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Nginx supported signal list

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Introduction

Nginx is an open-source, high-performance web server widely used for its speed, stability, and low resource utilization. It is designed to handle large numbers of simultaneous connections and requests. Nginx is also equipped with a set of signals that can be used to control its behavior. Signals are a way to communicate with running processes on a Unix-like system. In this blog post, we will discuss the supported signal list in Nginx and how to use them.

List of Supported Signals in Nginx

Here are the supported signals in Nginx:

  1. TERM - This signal is used to gracefully shut down the Nginx server. It allows the server to finish serving current requests before shutting down.
  2. QUIT - This signal is used to gracefully shut down the Nginx server. It is similar to the TERM signal, but it also generates a core dump file.
  3. HUP - This signal is used to reload the Nginx configuration file. When you make changes to the configuration file, you can send this signal to Nginx to read the new configuration file and apply the changes.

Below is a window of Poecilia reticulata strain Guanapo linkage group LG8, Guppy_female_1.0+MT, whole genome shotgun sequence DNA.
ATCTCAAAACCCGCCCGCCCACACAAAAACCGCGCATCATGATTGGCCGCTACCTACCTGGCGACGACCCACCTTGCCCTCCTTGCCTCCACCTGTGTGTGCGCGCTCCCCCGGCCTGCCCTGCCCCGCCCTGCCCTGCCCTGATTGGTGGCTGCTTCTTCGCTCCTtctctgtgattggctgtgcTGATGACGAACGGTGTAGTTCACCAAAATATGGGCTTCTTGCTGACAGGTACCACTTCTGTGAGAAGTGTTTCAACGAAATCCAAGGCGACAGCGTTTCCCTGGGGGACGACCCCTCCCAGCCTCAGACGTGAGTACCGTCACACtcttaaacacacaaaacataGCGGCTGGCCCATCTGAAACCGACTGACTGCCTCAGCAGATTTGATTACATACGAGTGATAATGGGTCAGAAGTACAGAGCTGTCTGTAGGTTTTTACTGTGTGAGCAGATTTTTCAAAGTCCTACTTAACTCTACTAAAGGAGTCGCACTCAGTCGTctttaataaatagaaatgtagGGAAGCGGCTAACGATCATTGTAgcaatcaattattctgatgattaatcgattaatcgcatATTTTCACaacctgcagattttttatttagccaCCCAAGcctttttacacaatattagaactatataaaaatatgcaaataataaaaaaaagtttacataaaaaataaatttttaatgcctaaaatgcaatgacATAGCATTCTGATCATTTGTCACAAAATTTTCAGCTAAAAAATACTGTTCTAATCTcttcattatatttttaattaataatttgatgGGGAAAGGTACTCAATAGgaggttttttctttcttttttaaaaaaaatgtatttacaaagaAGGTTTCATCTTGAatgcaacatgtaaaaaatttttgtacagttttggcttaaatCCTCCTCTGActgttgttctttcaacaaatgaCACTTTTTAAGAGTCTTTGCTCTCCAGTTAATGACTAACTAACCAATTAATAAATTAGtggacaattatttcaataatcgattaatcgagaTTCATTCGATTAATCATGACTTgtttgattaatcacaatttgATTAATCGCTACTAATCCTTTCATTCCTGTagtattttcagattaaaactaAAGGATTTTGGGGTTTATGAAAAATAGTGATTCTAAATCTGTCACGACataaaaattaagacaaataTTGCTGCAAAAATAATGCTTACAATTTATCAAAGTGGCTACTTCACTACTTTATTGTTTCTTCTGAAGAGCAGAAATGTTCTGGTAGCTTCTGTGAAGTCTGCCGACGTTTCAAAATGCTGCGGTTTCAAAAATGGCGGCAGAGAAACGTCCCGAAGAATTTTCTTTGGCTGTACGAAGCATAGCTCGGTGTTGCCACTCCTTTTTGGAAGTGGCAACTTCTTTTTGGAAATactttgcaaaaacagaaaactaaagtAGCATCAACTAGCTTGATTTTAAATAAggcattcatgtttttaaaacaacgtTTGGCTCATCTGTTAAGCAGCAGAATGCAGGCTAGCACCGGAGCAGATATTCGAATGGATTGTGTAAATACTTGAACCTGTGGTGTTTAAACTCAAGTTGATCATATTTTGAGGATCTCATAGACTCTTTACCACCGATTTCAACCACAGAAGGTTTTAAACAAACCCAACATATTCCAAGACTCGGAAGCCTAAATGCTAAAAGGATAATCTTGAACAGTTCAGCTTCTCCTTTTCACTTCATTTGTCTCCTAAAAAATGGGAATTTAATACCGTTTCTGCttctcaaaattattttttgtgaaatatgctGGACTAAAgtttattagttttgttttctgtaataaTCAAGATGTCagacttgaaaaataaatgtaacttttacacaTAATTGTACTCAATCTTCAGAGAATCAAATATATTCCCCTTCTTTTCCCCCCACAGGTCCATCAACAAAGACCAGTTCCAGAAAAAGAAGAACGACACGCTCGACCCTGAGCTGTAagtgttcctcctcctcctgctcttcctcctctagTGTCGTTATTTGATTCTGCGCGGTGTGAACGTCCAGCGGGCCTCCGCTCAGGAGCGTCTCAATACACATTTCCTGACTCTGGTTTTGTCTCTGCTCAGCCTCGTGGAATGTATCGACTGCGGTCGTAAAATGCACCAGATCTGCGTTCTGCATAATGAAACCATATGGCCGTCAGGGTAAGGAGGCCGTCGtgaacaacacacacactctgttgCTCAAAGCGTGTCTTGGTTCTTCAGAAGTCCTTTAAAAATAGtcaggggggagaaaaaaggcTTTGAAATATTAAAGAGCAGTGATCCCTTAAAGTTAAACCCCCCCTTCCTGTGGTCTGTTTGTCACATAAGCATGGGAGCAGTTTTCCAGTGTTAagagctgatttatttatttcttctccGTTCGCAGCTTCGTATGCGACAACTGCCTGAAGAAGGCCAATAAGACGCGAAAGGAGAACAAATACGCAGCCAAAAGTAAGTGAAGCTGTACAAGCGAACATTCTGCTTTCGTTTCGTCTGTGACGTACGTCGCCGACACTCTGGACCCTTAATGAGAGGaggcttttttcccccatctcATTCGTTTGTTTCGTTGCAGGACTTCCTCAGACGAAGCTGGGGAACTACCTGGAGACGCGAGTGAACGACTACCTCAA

4. USR1 - This signal is used to reopen the log files. When you rotate the log files, you can send this signal to Nginx to reopen the log files without restarting the server.
  5. USR2 - This signal is used to upgrade the Nginx server binary. When you want to upgrade Nginx to a new version, you can send this signal to Nginx to start a new process with the new binary and gracefully shut down the old process.
  6. WINCH - This signal is used to gracefully shut down worker processes. When you want to stop worker processes without interrupting active connections, you can send this signal to Nginx to stop accepting new connections and finish serving current connections before shutting down the worker processes.

How to Use Signals in Nginx

To send a signal to a running Nginx process, you can use the kill command followed by the process ID (PID) of the Nginx process. For example, to gracefully shut down the Nginx server, you can use the following command:

kill -TERM <nginx-pid>

Replace <nginx-pid> with the actual PID of the Nginx process. You can find the PID of the Nginx process using the ps command. For example:

ps aux | grep nginx

This will display a list of all Nginx processes running on the system along with their PIDs.

Conclusion

Knowing the supported signal list in Nginx is essential for managing and controlling the behavior of the server. Signals can be used to gracefully shut down the server, reload the configuration file, reopen the log files, upgrade the server binary, and stop worker processes. By using signals, you can ensure that the server behaves as expected and avoid any disruptions to your website or application.

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